What Are the Seven Continents of the World?

seven-continents-world Credit: Minnesota Historical Society/CC-BY-SA 2.0

By convention, the seven continents of the world are Asia, South America, Europe, North America, Australia, Antarctica and Africa. However, some geographers use different models that divide the world into six, five and four continents.

The earth's surface encompasses approximately 29 percent land and 71 percent water. Massive continuous expanses of landmasses called continents, mainly comprise dry land. These continents are completely enclosed by the major oceans that make up the planet's water.

Asia, which is the largest among the seven generally accepted continents, covers a total area of around 16,920,000 square miles. Along with Oceania, Asia is separated from the North and South American continents by the Pacific Ocean. The Indian Ocean also forms part of the southern portion of the continent. Africa comes after Asia in terms of land area, followed by North America, South America, Antarctica and Europe. Australia is considered to be the smallest continent, with an area of approximately 3,478,200 square miles. The Atlantic Ocean disconnects Europe, Asia and Africa from North and South America, while the Indian Ocean separates Australia and Africa. The Southern Ocean surrounds Antarctica, while the Arctic Ocean borders Europe, North America and Asia.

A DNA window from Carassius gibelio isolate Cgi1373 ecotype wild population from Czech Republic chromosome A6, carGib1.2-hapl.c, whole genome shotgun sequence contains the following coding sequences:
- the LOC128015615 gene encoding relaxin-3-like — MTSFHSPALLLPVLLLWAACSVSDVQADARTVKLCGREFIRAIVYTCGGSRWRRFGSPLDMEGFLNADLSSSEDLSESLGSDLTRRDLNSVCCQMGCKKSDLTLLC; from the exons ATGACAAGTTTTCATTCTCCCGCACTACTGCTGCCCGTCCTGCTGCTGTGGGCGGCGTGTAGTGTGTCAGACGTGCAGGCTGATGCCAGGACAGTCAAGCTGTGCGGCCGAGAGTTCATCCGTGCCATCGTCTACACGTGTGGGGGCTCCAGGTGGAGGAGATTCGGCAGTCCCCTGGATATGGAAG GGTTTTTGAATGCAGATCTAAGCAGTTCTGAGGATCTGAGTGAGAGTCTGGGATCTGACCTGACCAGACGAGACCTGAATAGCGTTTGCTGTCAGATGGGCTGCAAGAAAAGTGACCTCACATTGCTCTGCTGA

Other continent models consider Europe and Asia as one continent, commonly referred to as Eurasia. North America and South America are also sometimes designated as the Americas. Another model groups Africa, Europe and Asia into one continent called Afro-Eurasia. Other forms of continents include supercontinents, microcontinents, subcontinents and underwater continents.